We would not allow a student to self-carry or self-administer without the Dr.'s approval, regardless of the parent's wishes. In my experience, 1st grade is far too young. The earliest I've had a student demonstrate the necessary understanding and responsibility is about 10 years of age.
    Purple_Scrubs and KelRN215 like this.
  6. Visit  KelRN215 profile page
    0
    I agree with Jolie. It seems the best course of action would be to have the child come to the nurse's office prior to PE and use the inhaler then.
  7. Visit  Spidey's mom profile page
    0
    I have a new 2nd grader who came from a private school. She is allergic to everything under the sun, breaks out in rashes and has had breathing difficulties. She is very self-motivated and the doc wrote orders she can carry the inhaler in her backpack.

    Still and all . . . I'd rather have the inhaler in the office.
  8. Visit  Jolie profile page
    1
    Steph, Will you have a back up inhaler (and other meds) in the office? I can see how this young lady may be well versed in inhaler use and capable of self-administration due to her extreme condition. But I still would be concerned about her maturity and level of responsibility in keeping track of it at all times.

    I'd like to PM you later today. I had a student with extreme allergies and we had to develop a 3-fold plan to ensure that meds were rapidly available at all times.
    Spidey's mom likes this.
  9. Visit  Flare profile page
    1
    In my state (NJ) the argument would end with the md stating the child is not to self administer. Dad's word does not trump md orders. We typically don't allow student to carry or self admin unil middle school (6th grade) and that's just inhalers, epi pens and insulin (in a pump). Beyond that - nobody but the nurse or parent/guardian can administer meds to a student. This does mean that a nurse need to go on all field trips if a student has an inhaler and the parent isn't going.
    KelRN215 likes this.
  10. Visit  100kids profile page
    0
    thanks everyone. I spoke with another local school nurse and read up on the laws of my state and if she's not self directed (which Dr says she's not) then no one other than the nurse (the parent or another parent that the parent signs off on) can administer any inhaled medication. Guess that makes my answer easy. Going on field trips will be required by myself or a sub hopefully there wont be too many.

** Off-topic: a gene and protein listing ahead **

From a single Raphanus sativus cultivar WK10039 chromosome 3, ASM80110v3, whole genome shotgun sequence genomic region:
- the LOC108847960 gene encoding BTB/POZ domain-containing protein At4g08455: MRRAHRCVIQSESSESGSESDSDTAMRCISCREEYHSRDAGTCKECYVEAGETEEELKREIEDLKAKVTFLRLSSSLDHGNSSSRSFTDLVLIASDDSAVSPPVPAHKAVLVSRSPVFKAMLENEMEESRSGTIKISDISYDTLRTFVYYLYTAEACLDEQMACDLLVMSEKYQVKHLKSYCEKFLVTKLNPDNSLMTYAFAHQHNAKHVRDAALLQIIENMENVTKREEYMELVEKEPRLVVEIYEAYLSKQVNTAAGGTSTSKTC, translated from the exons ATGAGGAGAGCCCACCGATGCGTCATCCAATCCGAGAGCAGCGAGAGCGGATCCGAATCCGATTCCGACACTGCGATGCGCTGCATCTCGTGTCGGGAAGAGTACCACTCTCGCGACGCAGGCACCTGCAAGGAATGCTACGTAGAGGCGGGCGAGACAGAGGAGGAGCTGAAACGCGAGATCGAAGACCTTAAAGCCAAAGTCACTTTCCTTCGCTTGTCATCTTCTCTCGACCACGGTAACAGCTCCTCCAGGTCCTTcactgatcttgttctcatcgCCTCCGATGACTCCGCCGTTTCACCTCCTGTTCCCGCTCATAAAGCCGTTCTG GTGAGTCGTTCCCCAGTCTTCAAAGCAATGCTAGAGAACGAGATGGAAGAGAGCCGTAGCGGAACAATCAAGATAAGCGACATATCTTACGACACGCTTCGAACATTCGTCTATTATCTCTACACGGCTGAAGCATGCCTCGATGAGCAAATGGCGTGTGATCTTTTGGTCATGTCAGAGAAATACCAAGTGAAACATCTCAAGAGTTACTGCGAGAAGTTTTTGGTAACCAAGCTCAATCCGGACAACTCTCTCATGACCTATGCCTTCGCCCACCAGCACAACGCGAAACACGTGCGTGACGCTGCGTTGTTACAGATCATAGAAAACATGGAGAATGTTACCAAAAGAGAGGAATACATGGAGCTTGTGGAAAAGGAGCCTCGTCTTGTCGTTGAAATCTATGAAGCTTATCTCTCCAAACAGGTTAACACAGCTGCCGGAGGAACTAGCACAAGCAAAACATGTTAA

11. Visit  mc3 profile page
    1
    Quote from 100kids
    We have a new 1st grader entering school next week and her dad wants her to have a rescue inhaler in the nurse's office as well as in his classroom and with the PE teacher. His Dr. indicated on the medical form that he is NOT self directed. Her dad's note says she can self adminster, that the nurse must accompany him on all field trips but that she does not need to see the nurse to administer her inhaler.

    I've never had a parent request an inhaler in the classroom or with the PE teacher and my room is close to the 1st grade room. It seems to me that dad thinks I don't need to be there yet he wants it written that I am required to go on all field trips. At this time the student does not have a 504 but that may be coming.

    I'm hoping for some info on what you do for your students, especially younger elementary kids regarding inhalers, who has them, who can administer them and who goes on field trips with asthmatic students?
    In my school, the nurse doesn't go. That's impossible! What about the other students? Dad can't just say "the nurse has to go" nor can he override an MD order. Our teachers are taught by the District Nurse on how to administer an inhaler, epipen and glucagon if the parent cannot go on the field trip.
    mc3
    Purple_Scrubs likes this.